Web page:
Corn Project Findings

        Corn plants at tasseling_webResearchers with the Climate and Corn-based Cropping Systems Coordinated Agricultural Project (commonly known as the Sustainable Corn Project) have documented 130 findings, some of which will be explored during a Feb. 11 webinar, open to the public through Iowa State University

        The five-year USDA-National Institute of Food and Agriculture research project is nearing completion, led by Lois Wright Morton, a professor of sociology at Iowa State University. In 2011, Morton convened 140 researchers from 10 land-grant universities in the Corn Belt and USDA Agricultural Research Service, to begin a study of farmers’ perceptions and farm management practices.

        The practices had the potential to provide resilience in times of drought, reduce soil and nutrient losses under saturated soil conditions, decrease field nitrogen losses, retain carbon in the soil and ensure crop and soil productivity. The researchers collected measurements at 35 field sites with diverse landscapes and soils, and from surveys of thousands of Midwestern farmers, entering all the data into one database for the team’s use. Continue reading


          Effectively Engaging Producers in Conservation Conversations

          WEBINAR: February 16, 1:00 p.m. CST; 2:00 EST

          Participate to learn what social scientists are discovering about how farmers are thinking about conservation practices and practical strategies for engaging them.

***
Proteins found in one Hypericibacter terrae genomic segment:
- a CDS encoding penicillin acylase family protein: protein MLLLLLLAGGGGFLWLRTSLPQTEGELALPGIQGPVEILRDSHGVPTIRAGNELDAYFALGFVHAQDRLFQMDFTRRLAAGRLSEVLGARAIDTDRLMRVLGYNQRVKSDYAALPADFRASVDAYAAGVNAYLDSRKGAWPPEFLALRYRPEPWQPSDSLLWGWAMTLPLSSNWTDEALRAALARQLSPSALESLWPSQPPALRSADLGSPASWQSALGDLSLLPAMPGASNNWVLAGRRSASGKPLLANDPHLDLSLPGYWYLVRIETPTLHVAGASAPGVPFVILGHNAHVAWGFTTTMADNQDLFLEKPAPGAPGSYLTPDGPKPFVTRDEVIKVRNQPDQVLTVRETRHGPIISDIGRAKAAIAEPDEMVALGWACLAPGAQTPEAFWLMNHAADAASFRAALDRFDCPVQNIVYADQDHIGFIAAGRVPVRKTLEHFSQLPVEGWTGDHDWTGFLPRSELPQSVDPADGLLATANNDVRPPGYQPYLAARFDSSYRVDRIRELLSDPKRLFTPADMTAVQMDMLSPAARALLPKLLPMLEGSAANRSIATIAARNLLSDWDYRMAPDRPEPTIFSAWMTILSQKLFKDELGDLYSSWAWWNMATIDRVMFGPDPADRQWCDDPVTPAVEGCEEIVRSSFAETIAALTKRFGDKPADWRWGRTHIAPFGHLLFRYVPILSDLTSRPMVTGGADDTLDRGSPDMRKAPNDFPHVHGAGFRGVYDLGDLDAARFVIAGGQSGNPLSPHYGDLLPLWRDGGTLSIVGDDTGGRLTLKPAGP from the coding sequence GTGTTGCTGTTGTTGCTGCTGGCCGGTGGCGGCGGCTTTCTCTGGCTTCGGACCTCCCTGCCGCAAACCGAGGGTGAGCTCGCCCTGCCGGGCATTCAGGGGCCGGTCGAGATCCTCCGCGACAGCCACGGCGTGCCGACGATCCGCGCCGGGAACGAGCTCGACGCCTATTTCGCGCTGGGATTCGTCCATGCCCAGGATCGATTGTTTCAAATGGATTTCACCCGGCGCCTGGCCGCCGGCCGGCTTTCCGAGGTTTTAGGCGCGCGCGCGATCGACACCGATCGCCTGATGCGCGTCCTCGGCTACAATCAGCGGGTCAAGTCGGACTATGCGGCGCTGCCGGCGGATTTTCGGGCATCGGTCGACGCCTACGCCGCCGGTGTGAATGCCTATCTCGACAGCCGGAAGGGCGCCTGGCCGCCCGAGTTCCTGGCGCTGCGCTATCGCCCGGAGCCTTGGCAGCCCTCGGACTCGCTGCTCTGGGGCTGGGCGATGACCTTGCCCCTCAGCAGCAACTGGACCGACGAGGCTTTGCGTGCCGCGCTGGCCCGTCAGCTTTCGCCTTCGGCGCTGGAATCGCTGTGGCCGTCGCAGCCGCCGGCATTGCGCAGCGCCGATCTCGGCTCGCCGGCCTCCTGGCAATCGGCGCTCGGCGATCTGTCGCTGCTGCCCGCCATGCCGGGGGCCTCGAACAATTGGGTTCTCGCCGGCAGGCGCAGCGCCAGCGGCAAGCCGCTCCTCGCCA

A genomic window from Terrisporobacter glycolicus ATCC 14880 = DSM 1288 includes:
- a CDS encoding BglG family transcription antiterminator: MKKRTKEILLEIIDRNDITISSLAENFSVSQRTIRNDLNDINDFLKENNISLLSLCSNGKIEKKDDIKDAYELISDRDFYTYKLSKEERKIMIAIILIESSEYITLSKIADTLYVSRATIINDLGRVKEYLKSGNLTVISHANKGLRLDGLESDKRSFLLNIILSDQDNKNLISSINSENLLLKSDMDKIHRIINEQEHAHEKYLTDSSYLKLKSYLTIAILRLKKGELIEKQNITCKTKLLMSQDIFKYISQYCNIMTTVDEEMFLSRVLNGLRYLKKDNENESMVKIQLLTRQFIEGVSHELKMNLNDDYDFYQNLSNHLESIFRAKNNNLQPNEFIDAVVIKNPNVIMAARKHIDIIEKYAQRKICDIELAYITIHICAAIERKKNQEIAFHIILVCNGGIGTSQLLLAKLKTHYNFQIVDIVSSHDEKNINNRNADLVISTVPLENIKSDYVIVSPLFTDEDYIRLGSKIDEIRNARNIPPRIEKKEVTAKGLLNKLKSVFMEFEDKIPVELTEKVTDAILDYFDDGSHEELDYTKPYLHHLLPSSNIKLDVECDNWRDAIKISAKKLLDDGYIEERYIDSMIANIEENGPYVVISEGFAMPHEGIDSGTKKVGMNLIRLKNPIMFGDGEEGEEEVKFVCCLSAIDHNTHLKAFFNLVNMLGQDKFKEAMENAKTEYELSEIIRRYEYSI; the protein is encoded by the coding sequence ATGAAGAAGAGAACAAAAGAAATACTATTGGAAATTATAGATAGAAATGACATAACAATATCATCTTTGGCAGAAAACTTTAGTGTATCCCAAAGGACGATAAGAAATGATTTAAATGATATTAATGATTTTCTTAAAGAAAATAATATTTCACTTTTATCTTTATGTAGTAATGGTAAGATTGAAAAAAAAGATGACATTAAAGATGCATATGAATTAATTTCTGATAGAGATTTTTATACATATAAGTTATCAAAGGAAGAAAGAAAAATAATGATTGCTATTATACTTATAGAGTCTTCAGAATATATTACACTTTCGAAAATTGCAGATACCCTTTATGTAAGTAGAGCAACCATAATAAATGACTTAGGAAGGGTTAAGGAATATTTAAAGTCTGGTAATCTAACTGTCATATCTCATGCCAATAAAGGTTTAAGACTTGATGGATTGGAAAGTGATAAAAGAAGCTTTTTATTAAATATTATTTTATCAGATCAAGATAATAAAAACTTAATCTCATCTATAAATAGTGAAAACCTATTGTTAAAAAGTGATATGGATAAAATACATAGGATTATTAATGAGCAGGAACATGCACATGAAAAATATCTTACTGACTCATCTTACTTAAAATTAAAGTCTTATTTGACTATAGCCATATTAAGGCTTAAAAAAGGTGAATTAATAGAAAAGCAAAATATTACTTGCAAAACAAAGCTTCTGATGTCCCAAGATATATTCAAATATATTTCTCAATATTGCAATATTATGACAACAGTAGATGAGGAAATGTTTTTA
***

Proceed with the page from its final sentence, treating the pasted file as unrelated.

Emphasis of this webinar will include findings on farmer uncertainty about conservation practices, using social norms to leverage practices that address off field/off farm nutrient losses, and how the language of conservation can influence social learning and behavior change.

          The presenter is Lois Wright Morton, a professor of sociology at Iowa State University and the Director of the Sustainable Corn Project..The Adobe Connect webinar is hosted by USDA NRCS Science and Technology and will be available on their website at the following link:


            Lois Wright Morton

            Wright-Morton_2014AugLeading a diverse team of scientists and specialists, with USDA’s Sustainable Corn Project, is Lois Wright Morton. In addition to leading the 10-university team, Morton is a farmer, a sociology professor at Iowa State University, and a member of the North American Climate Smart Agriculture Alliance. The USDA recently interviewed her for their series which highlights different leading women in agriculture. Read the interview at


              Corn SplitN Decision Support Tool Now Available in All 12 Corn Belt States


              Now farmers and advisors in all 12 Corn Belt states can use the free Corn-Split N decision support tool, developed by the USDA-funded Useful to Useful climate initiative. The tool helps farmers and advisors manage nitrogen application for efficiency and profit. Corn yield response data from seven new states, together with statistical modeling of days suitable for field work in those states, has recently been added.